A history of executive orders that impacted healthcare

executive order

On his first day in office, President Donald Trump signed an executive order instructing federal agencies to minimize the burden of the Affordable Care Act, pending congressional repeal. According to the language, it is intended to “minimize the unwarranted and regulatory burdens of the Act, and prepare to afford the States more flexibility and control to create a more free and open healthcare market.”

Executive orders that impact the healthcare industry are not new, although the majority of them have been issued during the last three administrations. Some have become famous, such as President Reagan’s executive order in 1987 that led to the President’s Commission on the Human Immunodeficiency Virus Epidemic, and which officially recommended “HIV infection” as appropriate to replace the obsolete term “AIDS.”

Some executive orders have had a significant impact on healthcare providers and researchers, perhaps even more so than the general public. A few noteworthy examples include:

On May 19, 1992, President George H.W. Bush signed executive order 12806 that established a human fetal tissue bank to be administered by the Department of Health and Human Services. It is believed that fetal stem cell research is critical to developing therapies for diseases such as Parkinson’s, diabetes and certain inherited disorders. It was also assumed that the bank would eliminate the “medico-ethical tangle” by making fetal tissue available to researchers from a “non-controversial” source, according to Dr. James Mason, HHS Assistant Secretary of Health at the time.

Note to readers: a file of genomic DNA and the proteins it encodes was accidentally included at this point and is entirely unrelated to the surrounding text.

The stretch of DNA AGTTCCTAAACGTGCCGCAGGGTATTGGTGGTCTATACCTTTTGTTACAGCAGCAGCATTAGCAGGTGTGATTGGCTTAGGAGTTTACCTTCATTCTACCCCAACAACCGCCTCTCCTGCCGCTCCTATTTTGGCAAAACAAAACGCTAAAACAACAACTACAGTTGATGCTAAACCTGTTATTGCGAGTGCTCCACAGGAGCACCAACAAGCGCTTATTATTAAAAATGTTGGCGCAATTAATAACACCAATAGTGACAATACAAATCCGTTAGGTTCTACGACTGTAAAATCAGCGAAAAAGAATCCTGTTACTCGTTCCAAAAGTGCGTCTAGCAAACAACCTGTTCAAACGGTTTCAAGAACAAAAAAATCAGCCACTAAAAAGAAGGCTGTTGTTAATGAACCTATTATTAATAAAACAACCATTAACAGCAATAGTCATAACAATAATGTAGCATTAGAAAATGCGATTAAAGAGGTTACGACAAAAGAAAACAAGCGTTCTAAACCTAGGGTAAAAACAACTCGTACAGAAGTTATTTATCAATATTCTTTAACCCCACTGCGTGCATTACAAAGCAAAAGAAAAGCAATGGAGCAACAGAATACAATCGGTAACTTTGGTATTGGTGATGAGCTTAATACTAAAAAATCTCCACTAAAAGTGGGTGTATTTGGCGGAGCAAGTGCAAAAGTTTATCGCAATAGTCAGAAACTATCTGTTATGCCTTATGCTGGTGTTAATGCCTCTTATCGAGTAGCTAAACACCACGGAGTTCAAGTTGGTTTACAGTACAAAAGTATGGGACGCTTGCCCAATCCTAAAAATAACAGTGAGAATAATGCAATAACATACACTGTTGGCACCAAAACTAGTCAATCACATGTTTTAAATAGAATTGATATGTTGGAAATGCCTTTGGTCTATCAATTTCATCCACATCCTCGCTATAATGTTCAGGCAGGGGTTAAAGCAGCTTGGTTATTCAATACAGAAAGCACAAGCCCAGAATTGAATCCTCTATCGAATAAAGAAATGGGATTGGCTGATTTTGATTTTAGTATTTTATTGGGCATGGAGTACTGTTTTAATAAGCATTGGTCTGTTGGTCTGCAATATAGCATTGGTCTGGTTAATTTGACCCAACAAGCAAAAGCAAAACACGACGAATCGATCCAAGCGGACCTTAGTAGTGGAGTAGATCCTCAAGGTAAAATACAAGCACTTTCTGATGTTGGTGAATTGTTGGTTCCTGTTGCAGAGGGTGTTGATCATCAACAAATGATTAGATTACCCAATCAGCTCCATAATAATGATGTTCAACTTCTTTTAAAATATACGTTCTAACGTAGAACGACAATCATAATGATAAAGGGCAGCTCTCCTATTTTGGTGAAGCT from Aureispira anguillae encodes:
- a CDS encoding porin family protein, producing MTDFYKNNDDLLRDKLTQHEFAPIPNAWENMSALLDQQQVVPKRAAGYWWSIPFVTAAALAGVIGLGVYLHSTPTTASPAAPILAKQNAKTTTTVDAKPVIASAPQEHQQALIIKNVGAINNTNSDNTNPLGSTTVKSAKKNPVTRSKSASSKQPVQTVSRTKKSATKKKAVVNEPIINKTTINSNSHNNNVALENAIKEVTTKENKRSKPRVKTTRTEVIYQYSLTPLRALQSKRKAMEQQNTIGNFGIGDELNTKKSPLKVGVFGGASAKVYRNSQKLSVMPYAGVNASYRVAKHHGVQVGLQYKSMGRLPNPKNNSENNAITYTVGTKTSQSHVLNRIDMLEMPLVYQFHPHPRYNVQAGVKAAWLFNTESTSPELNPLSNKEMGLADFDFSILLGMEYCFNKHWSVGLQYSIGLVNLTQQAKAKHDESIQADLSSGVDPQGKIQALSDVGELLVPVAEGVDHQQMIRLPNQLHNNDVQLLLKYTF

President William Clinton’s March 7, 2000, executive order established a White House Commission on Complementary and Alternative Medicine Policy. The commission’s mandate was “to develop legislative and administrative recommendations that would help public policy maximize potential benefits, to consumers and American health care, of complementary and alternative medicine (CAM) therapies – chiropractic, acupuncture, massage, herbs, and nutritional and mind-body therapies, as well as a host of other approaches.” This executive order helped pave the way for insurance coverage of CAM therapies, as well as to help legitimize such therapies throughout the greater healthcare establishment.

Another executive order signed by Clinton in September 1996 established an Advisory Commission on Consumer Protection and Quality in the Health Care Industry. This led to the now-famous “consumer bill of rights” concerning health care. Basic tenets of the health care bill of rights include information disclosure, choice of providers and plans, access to emergency services, participation in treatment decisions and confidentiality of health information.